There are four houses for sale on our street in a quarter-mile stretch. New people having been coming this year and it’s noticeable. What kinds of changes will they bring?

“I don’t like new people.”

“I know, Gus. I know.” I could relate. Gus and I would a farm where neighbors are close enough but not in a way to impede on how we like to preserve the land. There are thousands of houses going up.

frog at upward angle to see belly and a little of the distinctive orange thigh
Hyla chrysoscelis male showing black throat

There are only three amphibians listed as endangered for New Jersey; and three that are threatened. The Cope’s gray tree frog (Hyla chrysoscelis, also called the Southern gray treefrog). The difficult thing about that frog is that it’s nearly identical to the northern gray treefrog which is not on either list. The Pine Barrens treefrog is the one on the threatened list and it’s quite distinct in appearance.

The other amphibians on NJ’s endangered list are salamanders. All of these creatures are suffering because of habitat loss. The eastern tiger salamander is going through the same as the frogs, birds, and mammals.

As natural woodland breeding ponds have been destroyed through development, dumping, and pollution, old gravel pits and farm ponds have come to serve as breeding sites for the eastern tiger salamander. —NJDEP

If you want to take a deep dive into the rather pretty blue-spotted salamander and tickle your fancy for obscure trivia, here’s a hot bit of information from the state:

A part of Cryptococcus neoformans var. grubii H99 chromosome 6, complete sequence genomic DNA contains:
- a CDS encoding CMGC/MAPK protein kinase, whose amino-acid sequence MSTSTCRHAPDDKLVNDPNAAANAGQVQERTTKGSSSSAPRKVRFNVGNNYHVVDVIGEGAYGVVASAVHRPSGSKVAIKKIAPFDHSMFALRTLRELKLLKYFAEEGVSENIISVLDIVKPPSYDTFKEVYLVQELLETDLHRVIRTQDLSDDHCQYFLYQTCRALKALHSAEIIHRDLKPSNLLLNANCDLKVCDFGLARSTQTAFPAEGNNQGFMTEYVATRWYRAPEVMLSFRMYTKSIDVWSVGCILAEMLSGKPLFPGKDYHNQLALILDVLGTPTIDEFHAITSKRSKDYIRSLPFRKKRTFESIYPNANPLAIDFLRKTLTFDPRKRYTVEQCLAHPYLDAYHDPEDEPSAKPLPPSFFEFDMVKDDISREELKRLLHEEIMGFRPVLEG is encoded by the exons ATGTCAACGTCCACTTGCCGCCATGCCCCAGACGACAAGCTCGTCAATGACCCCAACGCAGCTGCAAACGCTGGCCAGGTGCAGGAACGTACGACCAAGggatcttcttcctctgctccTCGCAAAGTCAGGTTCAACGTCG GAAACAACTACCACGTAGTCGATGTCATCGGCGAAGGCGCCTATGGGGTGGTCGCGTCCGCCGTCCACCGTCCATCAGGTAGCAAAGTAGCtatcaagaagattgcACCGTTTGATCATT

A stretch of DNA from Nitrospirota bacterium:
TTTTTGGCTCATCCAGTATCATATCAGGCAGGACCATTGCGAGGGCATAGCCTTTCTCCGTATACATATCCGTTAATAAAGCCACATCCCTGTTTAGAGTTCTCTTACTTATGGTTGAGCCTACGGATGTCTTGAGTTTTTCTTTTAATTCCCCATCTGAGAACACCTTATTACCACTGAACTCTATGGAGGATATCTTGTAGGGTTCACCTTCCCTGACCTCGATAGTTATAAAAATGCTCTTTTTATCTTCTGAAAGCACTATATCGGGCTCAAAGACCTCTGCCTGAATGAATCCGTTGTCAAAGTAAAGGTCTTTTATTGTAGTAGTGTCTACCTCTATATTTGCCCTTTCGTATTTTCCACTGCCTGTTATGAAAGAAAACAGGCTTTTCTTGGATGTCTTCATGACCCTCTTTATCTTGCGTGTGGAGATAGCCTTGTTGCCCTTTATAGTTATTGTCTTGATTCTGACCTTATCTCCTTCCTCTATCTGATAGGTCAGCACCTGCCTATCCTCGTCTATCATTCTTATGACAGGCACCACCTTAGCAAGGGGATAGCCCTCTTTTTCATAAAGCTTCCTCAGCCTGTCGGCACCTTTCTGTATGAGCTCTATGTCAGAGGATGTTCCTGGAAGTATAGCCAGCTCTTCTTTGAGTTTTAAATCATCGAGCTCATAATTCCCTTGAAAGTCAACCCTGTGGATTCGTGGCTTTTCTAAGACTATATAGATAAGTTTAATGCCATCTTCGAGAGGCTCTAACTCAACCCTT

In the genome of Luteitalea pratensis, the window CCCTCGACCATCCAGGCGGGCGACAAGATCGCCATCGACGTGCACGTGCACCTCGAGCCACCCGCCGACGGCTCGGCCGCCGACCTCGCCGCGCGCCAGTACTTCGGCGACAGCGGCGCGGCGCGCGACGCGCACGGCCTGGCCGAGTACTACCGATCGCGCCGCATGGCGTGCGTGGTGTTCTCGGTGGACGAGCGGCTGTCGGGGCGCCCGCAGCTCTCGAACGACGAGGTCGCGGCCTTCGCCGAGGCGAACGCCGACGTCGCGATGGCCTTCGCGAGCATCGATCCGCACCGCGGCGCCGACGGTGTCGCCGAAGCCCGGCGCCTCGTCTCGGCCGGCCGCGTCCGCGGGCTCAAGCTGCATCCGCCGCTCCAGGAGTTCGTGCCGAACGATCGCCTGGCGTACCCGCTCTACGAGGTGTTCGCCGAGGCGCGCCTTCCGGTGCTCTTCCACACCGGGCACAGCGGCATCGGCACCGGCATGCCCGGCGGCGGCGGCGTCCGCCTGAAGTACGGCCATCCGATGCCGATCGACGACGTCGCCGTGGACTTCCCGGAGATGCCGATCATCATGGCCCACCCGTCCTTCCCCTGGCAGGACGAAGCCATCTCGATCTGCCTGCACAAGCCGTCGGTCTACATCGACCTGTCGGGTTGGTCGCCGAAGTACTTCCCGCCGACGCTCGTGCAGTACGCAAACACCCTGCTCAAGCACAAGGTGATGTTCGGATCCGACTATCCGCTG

At the end of the last ice age the ranges of the blue-spotted and another species of mole salamander, the Jefferson salamander, overlapped, which produced a series of hybrids that share many of the physical characteristics of the two parent species. One of the hybrids was found to be an all-female species that required male blue-spotted salamanders to reproduce. This hybrid was known as ‘Tremblay’s salamander.’ Because of its close association and supposed reliance upon blue-spotted salamanders for reproduction, Tremblay’s salamander was once listed as an endangered species in New Jersey. However, recent investigation into the genetics of the hybrids demonstrated that the Tremblay’s salamander was not a true species but instead part of a dynamic hybrid complex that is still in taxonomic debate (Klemens and Bogart 1997). —NJDEP

Ambystoma laterale (blue-spotted salamander)
Ambystoma laterale (blue-spotted salamander)

Maybe it isn’t about the neighborhood. Maybe the message is about the seasons changing. We’re in spring with unpredictable weather. Oliver suggested it could be a political statement. The fairies had to move into Gnome Grove as their tree stump rotted naturally. The bobcat has been seen more this year than any previous year. Locals have reported a lot of bears, but I don’t have any reports for this year yet.

What we need is an app like iNaturalist and Merlin for fae, types of specters, cryptids, and monsters. It could be done, but I am not about to undertake that ambitious project. 

Case Findings:

The detective agency was visited by a mysterious toad friend. She left us with a cryptic message about a “big change” coming. After a brainstorming session, the cats and humans still hadn’t figured out what change the toad was implying. Pollution, pesticides, and loss of habitat—it’s a familiar worry among all types of wildlife and even the humans who live here. All of us want clean air and water and safe places to live comfortably. I don’t know how we can help this particular Toad other than to offer up directions or a lift to the pond on the other side of the horribly busy road.

Case Status: Open